The NSWAS Educational System:
Report from September 2001
September 2, 2001: With a brief ceremony, the school year opened
for 311 children in the NSWAS children's educational framework. The
children gathered on the front steps of the main school building and,
accompanied by music, first grade pupils walked between the others and
handed out olive branches and flowers – a moving, and optimistic start
to the coming year.
The weeks before start of term were very hectic. Two small houses had
to be annexed to the school and renovated for much-needed classroom space.
The changes required also the moving of fences to comply with government
regulations. All the work was finished in time.
On the day after opening, the NSWAS educational system joined
Palestinians all over Israel in their strike protesting poor conditions in
the Arab educational sector. Our decision to take part in the strike was
both to express solidarity, and to protest the poor treatment our school
receives from state authorities and local municipalities (see below).
Enrolment and teaching staff
This year 270 children are registered at the Primary School, 26 in the
kindergarten and 15 in the pre-kindergarten and nursery: an increase of
about 20 pupils over the previous year.
The school has a staff of 28 including administrative and teaching
staff. Altogether, there are 25 full-time salary positions. At pre-school
levels, there are another eight teachers and a volunteer.
There is a slight numerical advantage this year to Jews in the
educational framework (altogether about 55% and 45% Arabs). About 10% of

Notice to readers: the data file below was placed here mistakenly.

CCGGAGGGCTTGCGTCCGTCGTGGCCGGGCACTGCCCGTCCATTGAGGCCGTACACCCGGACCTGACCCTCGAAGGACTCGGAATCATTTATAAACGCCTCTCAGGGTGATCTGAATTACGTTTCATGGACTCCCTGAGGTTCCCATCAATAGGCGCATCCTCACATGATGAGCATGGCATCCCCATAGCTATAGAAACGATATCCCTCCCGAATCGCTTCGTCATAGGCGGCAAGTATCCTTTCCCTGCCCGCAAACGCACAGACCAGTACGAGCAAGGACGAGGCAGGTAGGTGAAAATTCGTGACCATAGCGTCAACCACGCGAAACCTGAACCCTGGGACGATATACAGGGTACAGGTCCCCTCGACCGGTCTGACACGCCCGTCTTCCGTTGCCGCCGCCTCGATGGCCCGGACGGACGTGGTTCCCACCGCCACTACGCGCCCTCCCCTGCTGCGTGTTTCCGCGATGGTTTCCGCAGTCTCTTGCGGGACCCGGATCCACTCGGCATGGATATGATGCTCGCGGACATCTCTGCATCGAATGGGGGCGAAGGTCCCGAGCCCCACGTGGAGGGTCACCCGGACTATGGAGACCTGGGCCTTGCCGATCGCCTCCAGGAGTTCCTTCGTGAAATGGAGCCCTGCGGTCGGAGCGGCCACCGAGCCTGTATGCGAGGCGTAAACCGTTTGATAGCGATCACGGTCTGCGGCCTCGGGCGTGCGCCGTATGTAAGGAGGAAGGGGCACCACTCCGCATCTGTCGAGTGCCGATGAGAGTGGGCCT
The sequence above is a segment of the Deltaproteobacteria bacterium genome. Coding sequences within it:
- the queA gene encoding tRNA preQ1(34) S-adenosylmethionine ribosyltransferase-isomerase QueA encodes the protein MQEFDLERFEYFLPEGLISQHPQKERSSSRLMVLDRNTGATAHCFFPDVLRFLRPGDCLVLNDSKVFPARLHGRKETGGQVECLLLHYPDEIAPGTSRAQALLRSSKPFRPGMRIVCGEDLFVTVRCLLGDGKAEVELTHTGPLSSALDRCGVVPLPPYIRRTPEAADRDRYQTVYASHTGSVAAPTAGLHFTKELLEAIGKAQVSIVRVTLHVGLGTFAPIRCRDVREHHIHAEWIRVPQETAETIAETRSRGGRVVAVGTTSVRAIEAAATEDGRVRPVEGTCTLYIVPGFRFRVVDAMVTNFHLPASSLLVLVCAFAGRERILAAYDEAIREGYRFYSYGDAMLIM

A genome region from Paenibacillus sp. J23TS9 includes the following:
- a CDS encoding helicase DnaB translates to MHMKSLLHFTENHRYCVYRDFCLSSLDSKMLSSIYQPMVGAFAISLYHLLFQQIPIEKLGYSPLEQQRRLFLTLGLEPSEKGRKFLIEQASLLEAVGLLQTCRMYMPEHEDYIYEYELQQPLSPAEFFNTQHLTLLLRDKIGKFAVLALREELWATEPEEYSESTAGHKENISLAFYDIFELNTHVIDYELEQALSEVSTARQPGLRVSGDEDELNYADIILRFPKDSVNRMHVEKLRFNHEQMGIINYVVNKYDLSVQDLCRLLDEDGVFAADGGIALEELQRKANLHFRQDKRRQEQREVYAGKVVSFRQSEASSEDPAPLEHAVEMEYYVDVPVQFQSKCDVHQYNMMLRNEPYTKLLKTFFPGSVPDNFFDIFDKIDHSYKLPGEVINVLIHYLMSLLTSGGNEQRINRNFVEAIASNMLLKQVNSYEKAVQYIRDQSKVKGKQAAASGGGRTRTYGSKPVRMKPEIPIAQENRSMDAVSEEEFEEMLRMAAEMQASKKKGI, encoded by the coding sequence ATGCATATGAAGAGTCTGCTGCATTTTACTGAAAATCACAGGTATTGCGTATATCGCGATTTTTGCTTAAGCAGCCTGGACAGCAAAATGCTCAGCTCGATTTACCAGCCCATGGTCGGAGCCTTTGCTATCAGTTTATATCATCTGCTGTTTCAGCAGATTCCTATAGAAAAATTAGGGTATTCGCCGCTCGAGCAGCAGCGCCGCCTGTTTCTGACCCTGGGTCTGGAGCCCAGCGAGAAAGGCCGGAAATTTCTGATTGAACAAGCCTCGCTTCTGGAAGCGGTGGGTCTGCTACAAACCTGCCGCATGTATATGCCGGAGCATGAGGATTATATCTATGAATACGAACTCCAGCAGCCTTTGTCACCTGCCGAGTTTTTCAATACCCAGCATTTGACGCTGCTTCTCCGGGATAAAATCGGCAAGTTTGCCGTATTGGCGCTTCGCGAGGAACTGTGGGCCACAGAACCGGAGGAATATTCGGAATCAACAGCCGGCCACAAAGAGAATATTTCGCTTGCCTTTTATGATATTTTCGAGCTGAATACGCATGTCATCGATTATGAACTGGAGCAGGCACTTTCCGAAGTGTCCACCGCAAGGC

the students live in NSWAS, with the rest coming from some 25 communities
from several regional councils on the outside, within a radius of 40
Plans for the coming year
For the 2000-2001 school year, we have decided to emphasize the
- Strengthening the position of Arabic in the educational system.
- Crystallizing and manifesting a common educational approach.
- Supporting and developing the function of homeroom teachers.
- Improving the achievement level of pupils (without developing a
- Strengthening the staff's ability to cope with pressures from
the external environment (which have become stronger in the past
- Improvement of the organizational framework.
This year we absorbed six new teachers into our teaching staff. We know
from experience that integrating new teachers into our school is not a
simple matter, and requires a sharp learning curve on the part of the
teachers. In order to ease their integration, many meetings have been held
and materials have been produced to guide them. The management will
continue to coach the new teachers as the year progresses.
During the summer, a special framework of "empowerment" was
created for Arab teachers. This included four lecture and discussion days,
and looked at various challenges which they confront in their work. These
included methods of strengthening the teaching of Arabic to Arab and
Jewish pupils, of understanding what it means to be an Arab in a
predominantly Jewish society, how to be aware of the needs of pupils from
different sectors of the population, etc. The framework proved to be
helpful to the teachers, and we will conduct similar work with them on
related topics throughout the school year.
The Jewish teachers continue to study Arabic in order that they, like
their Arab colleagues, will be able to speak in the two languages.
An important part of every school day is the time the class spends in
its "homeroom". The homeroom teacher takes responsibility for
the well-being of the students, gives them the ability to express their
needs and interests, and initiates discussion of current affairs. This
year we have introduced the CRB Foundation's "Eshkolot /
Anakeed" program, applying it particularly at the homeroom level.
According to the program's methodology, children and teachers will look at
current events and things happening at the School, in the country and in
the world, and examine these from the perspective of the values upon which
the School is based. Besides helping to impart values and seeing how these